Skip to main content

A return to Baghdad's Al-Rashid hotel

By Nic Robertson
CNN Senior International Correspondent

CNN's Nic Robertson
CNN's Nic Robertson

   Story Tools

more video VIDEO
CNN's Nic Robertson reports on the upcoming Iraqi referendum on Saddam Hussein as president. (October 14)
premium content
•  Commanders: U.S. | Iraq
•  Weapons: 3D Models

BAGHDAD, Iraq (CNN) -- Trying not to tread heavily on the mosaic of George Bush Sr.'s face on the foyer floor, I begin my return to Baghdad and the familiar yet gloomy surroundings of the infamous Al-Rashid hotel.

From here I had helped CNN's team cover the first Persian Gulf War. And now, I had come to see if there is to be a second.

Porters rushing to help with my bags stomp obliviously over Bush's features, apparently indifferent to the garish tiling. The mosaic was reportedly commissioned by hotel workers angered by the U.S. president who attacked their country and who they blamed when a cruise missile was shot down and exploded in the hotel grounds in 1993.

Once inside the fortress-like building, it felt as if I had never left Baghdad. In fact, it had been several months since my last visit.

The lobby décor -- unchanged since the Gulf War and now well worn and on the slippery slope to seediness -- showed little restraint in its decline since my previous visit. But I don't mind being back; I like it. The friendly staff can always be counted on to brighten the place, reciprocating a smile whatever their hardships or political tensions between our countries.

But like the fixtures, even the workers show signs of wear. It used to be they might ask if there would be war again. Now fatalism seems to have taken hold and they no longer find it necessary to inquire. Only pleasantries pass their lips, except of course requests for tips. Here, only hard currency communicates understanding of their plight.

The air of friendliness and better days gone by that grace the Al-Rashid lobby are mirrored on the sweltering streets.

A smiling vendor entices this passing journalist in to his store. It seems a shame not to oblige the hospitality with a cursory look. But what need do I have now of a watch with Saddam's face or a shabby 1980s-style cigarette holder? It's hard to tell the owner that his country has fallen so far behind Western thinking; that smoking is now so frowned upon in many public places fewer and fewer choose to do it.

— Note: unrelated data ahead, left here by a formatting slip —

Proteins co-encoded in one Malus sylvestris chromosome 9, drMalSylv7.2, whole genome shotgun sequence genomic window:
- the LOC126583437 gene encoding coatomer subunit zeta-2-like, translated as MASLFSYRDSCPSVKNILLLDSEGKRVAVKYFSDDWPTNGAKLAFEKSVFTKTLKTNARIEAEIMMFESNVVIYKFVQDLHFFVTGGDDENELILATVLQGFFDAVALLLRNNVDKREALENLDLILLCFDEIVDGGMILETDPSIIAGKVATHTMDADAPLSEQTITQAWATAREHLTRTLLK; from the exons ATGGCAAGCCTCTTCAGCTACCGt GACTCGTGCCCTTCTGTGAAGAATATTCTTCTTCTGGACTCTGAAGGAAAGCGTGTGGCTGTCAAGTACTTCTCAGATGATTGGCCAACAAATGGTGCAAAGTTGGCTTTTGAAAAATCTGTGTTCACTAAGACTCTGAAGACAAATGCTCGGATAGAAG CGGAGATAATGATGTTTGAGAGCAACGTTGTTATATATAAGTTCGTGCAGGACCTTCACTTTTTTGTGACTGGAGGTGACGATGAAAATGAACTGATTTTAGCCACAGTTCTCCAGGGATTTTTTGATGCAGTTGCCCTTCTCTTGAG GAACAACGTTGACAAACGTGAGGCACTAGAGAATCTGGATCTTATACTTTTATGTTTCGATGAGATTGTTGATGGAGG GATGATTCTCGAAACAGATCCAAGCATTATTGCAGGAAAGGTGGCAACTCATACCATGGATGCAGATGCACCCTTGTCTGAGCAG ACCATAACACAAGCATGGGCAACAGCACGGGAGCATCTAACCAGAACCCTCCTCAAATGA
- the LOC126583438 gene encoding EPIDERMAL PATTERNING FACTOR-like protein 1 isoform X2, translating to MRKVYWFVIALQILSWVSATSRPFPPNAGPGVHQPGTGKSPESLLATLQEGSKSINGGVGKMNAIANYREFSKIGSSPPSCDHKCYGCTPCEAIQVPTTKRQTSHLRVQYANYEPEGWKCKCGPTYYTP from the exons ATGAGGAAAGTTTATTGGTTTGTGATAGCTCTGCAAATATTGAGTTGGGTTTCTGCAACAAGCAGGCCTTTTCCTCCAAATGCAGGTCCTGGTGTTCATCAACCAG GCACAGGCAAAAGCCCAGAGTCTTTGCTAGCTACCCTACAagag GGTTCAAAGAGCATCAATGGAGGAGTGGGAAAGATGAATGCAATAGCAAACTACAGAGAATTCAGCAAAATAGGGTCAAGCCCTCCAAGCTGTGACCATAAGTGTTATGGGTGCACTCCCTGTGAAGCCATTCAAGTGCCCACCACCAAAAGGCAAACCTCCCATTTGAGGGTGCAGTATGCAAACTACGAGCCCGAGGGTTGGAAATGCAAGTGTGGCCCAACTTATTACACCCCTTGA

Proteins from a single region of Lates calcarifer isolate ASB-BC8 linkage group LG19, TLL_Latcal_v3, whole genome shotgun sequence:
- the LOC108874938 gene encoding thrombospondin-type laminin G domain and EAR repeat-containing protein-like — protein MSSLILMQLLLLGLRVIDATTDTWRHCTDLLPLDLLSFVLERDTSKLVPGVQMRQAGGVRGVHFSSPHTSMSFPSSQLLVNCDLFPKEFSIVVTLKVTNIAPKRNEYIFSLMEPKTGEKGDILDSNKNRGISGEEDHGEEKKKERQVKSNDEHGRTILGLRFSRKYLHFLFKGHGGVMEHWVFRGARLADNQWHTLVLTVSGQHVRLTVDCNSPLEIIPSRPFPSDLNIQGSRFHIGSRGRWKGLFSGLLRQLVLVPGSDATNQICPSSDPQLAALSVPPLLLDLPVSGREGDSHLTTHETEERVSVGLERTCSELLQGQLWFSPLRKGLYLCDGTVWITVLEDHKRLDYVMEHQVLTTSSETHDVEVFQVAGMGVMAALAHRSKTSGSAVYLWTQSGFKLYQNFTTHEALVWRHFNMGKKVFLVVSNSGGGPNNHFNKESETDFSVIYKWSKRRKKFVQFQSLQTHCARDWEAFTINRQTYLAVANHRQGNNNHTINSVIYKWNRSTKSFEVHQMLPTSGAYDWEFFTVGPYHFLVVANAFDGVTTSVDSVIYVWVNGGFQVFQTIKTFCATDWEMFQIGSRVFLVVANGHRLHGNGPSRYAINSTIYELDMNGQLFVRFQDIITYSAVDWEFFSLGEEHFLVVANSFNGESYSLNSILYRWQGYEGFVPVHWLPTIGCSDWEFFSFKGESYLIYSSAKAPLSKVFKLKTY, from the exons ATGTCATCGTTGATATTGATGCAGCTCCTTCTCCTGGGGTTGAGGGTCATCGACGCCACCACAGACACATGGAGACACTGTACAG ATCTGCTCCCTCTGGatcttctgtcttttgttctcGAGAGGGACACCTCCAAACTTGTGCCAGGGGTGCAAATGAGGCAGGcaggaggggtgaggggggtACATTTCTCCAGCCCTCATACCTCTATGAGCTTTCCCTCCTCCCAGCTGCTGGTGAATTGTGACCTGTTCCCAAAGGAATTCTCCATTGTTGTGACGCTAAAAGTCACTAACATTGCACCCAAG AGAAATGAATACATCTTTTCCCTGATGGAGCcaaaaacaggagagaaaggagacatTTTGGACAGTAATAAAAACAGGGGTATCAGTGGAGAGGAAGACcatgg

Although Iraq's dwindling middle class has access to computers, much of what makes up our modern lives appears to have eluded this oil-rich nation. Mobile phones and pagers, the must-have gadgets of the late 20th century, are forbidden by the government.

But this week is a time of choice for Iraqis. In Tuesday's referendum, they can vote for or against President Saddam Hussein. But ask them -- and as journalists we must do this with a government minder present -- if they aren't concerned there is no other politician to vote for, and they say, "No! Saddam is the only Iraqi leader and we want him."

Reared on a Western-style democracy, I am compelled to ask, "But why is a choice of one good enough for you?" One youngster genuinely seemed flummoxed by the question, turning for inspiration to an official just out of camera shot nearby. He didn't need to be asked to help; he was already telling her what to say.

Even so, it is hard to doubt that many here believe what they say. Nevertheless, I want to ask: "Why do you believe it?" But then, with a government official at my side, perhaps it's some thing they can't answer.

Maybe it's me. I can't see with their eyes. Only they know the reality of their everyday lives. That one mistake could cost them their livelihood and two errors maybe cost much more.

Of the hundreds of journalists now filling the rooms at Al-Rashid, I detect little doubt that this referendum is as much about sending a message of solidarity to the United States as it is about reaffirming President Saddam Hussein's leadership.

The outcome of the vote is a foregone conclusion: President Saddam Hussein will remain in power.

Also beyond doubt is that when this is all over and the crowds of journalists with the hard to get visas no longer throng the Al-Rashid lobby, the fixtures will look a little sadder, the smiles on the faces of the staff somewhat more weary, and Bush Sr.'s face a little more scuffed.

Story Tools

Top Stories
Iran poll to go to run-off
Top Stories
EU 'crisis' after summit failure
© 2004 Cable News Network LP, LLLP.
A Time Warner Company. All Rights Reserved.
Terms under which this service is provided to you.
Read our privacy guidelines. Contact us.
external link
All external sites will open in a new browser. does not endorse external sites.